"The mountains were grand, yesterday. Still are,
since I can see the Blue Ridge from both my windows. . . .
The fall coloring is splendid here–yellow hickory and red gum and sumach and laurel with the blue-green
pines. It's just grand."
– William Faulkner, 1931
The images on this web site help illustrate the importance of the Virginia landscape in shaping the commonwealth
and the development of its identity. This online exhibit is derived from the major exhibition, The Virginia Landscape,
which was on view at the Virginia Historical Society from July through November 2000.
The physical exhibition featured more than 240 landscape paintings, drawings, prints, and photographs, dating from the
colonial period to
the present, and revealed much about Virginia's natural history and the attitudes of its citizens. This web site presents a
modest sample of the artwork from the collections of the Virginia Historical Society. The catalog
presents a detailed overview of the exhibition.
Initially, the commonwealth was best known for its natural landmarks like the Dismal Swamp, the Peaks
of Otter, and Natural Bridge. Visitors traveled great distances–even across oceans–just to see
these wonders. With the fame of such historic landmarks as Mount Vernon, Monticello,
Jamestown, and Yorktown, Virginia soon became known also as a place where significant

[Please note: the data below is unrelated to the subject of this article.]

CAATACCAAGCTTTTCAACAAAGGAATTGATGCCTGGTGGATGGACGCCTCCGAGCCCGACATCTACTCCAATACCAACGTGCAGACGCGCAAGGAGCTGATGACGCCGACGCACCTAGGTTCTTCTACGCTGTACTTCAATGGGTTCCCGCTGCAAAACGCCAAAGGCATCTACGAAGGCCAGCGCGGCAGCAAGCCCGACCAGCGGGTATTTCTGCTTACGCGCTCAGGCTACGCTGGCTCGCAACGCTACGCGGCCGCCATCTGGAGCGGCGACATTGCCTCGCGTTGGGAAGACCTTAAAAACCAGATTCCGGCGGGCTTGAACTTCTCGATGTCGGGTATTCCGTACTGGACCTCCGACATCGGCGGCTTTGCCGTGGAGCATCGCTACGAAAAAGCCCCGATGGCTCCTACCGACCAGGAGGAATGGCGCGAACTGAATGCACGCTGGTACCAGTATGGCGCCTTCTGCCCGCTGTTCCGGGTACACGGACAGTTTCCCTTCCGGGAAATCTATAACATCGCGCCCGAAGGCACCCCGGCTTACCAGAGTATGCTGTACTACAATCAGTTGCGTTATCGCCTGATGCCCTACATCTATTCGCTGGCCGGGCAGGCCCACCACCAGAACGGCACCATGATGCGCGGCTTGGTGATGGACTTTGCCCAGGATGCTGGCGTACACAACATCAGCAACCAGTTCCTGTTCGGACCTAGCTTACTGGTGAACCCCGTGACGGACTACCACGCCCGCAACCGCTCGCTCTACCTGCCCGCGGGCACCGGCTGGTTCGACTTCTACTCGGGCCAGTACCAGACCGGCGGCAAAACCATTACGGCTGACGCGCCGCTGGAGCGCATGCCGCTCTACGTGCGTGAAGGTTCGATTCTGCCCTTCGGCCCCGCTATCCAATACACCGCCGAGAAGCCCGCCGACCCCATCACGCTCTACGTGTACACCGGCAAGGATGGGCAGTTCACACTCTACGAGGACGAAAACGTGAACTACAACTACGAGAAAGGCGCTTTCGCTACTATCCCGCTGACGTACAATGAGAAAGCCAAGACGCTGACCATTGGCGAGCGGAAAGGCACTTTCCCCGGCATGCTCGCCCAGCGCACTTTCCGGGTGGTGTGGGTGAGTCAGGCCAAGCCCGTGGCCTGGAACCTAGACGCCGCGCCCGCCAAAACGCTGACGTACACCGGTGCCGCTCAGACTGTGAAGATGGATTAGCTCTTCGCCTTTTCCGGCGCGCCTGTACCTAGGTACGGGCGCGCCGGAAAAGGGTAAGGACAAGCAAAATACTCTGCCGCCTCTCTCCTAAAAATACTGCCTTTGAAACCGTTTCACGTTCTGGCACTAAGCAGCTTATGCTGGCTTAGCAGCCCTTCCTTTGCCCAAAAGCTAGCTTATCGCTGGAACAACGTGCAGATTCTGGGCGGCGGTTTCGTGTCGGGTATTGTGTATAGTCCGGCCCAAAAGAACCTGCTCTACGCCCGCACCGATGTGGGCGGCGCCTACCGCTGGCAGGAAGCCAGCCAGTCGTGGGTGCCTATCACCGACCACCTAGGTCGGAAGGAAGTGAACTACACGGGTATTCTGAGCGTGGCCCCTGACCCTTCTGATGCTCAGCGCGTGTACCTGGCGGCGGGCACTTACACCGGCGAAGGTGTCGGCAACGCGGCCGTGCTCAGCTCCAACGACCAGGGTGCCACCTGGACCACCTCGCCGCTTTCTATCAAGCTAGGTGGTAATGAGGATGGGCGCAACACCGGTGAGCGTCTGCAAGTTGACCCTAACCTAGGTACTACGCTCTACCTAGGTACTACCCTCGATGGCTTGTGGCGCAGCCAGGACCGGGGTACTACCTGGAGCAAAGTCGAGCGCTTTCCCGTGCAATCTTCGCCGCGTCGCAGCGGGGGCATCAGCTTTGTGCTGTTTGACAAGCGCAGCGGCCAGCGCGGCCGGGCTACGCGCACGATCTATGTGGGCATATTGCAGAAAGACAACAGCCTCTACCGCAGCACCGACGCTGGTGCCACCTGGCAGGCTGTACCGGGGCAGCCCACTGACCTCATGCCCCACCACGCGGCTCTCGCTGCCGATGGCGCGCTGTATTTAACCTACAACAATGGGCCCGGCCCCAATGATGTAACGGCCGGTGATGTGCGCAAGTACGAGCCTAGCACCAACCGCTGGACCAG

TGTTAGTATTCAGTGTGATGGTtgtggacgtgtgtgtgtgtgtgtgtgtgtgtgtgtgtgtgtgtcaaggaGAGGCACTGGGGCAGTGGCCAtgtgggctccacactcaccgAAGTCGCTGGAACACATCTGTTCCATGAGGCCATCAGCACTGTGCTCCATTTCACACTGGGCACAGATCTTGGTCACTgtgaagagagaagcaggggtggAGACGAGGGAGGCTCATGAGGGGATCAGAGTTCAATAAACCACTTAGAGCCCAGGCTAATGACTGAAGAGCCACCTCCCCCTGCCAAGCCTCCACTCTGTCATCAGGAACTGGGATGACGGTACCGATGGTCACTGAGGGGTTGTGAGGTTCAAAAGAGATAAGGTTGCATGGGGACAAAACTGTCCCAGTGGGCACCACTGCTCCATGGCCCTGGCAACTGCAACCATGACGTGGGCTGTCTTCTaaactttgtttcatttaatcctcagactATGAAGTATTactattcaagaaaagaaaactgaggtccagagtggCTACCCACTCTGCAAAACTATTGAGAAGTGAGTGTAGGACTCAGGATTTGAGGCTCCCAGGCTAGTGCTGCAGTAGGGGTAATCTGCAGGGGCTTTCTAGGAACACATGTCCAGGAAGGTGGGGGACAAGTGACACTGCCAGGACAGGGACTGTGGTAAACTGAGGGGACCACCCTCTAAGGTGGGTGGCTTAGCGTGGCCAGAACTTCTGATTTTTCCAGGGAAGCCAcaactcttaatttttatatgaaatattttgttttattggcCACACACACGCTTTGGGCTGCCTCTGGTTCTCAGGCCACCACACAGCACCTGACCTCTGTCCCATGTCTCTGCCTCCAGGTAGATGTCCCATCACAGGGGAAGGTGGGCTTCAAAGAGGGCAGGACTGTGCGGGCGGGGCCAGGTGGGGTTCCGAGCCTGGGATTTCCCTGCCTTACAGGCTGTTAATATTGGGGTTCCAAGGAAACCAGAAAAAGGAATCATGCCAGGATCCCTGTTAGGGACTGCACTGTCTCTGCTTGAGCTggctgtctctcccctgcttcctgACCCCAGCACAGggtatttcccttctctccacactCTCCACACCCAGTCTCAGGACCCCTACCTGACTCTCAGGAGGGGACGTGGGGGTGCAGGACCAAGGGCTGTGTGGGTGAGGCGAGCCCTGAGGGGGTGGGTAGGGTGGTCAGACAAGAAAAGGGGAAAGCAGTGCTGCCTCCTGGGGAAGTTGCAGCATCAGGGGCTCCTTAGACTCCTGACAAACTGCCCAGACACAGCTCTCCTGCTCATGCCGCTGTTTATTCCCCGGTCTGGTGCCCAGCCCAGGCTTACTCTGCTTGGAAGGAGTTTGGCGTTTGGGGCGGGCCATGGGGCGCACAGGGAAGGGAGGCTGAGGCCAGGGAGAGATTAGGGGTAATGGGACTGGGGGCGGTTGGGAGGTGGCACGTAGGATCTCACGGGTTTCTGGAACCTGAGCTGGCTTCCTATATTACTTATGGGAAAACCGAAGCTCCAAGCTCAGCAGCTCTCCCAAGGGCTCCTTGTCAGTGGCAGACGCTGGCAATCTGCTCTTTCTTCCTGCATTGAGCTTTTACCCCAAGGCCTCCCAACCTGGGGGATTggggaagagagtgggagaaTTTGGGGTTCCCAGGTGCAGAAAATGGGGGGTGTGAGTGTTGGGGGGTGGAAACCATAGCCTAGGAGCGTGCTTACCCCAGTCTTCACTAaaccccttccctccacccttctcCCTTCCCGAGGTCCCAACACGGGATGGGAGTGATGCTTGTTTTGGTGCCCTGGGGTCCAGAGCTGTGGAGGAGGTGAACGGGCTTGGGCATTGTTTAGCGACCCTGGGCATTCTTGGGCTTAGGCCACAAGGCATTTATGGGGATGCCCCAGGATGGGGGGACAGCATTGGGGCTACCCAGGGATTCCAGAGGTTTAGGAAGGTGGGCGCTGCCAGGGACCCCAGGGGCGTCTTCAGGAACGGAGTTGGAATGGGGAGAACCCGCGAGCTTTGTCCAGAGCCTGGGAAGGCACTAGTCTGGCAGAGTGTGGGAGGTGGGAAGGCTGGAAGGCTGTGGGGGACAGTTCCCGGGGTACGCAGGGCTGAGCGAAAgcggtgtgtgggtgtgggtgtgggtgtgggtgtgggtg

American history unfolded. Artists painted these sites as a way to remember history. Other
canvases illustrate the effect of twentieth-century patterns of growth on the natural environment.
The Virginia Landscape examined the land and the cultural and historic changes that
occurred in the commonwealth during the last four centuries. It traced the rural settlement of the
colony and state along the models of the plantation and market town, and examined the meaning
of progress in Virginia by following the visual record of urban growth and the construction of
canals and railroads. It surveyed Virginia's Civil War landscape, which in 1864 inspired Walt
Whitman's interest: "Dilapidated, fenceless, and trodden with war as Virginia is, wherever I
move across her surface, I find myself rous'd to surprise and admiration. What capacity for
production, improvements, human life, nourishment and expansion." The exhibit followed the
path of landscape imagery to the end of the twentieth century, when a tradition of nature painting
finally was established in the state, in defiance of environmental threats to the land. [View images]
Image rights owned by the Virginia Historical Society. Do not use without permission.
Rights and reproductions
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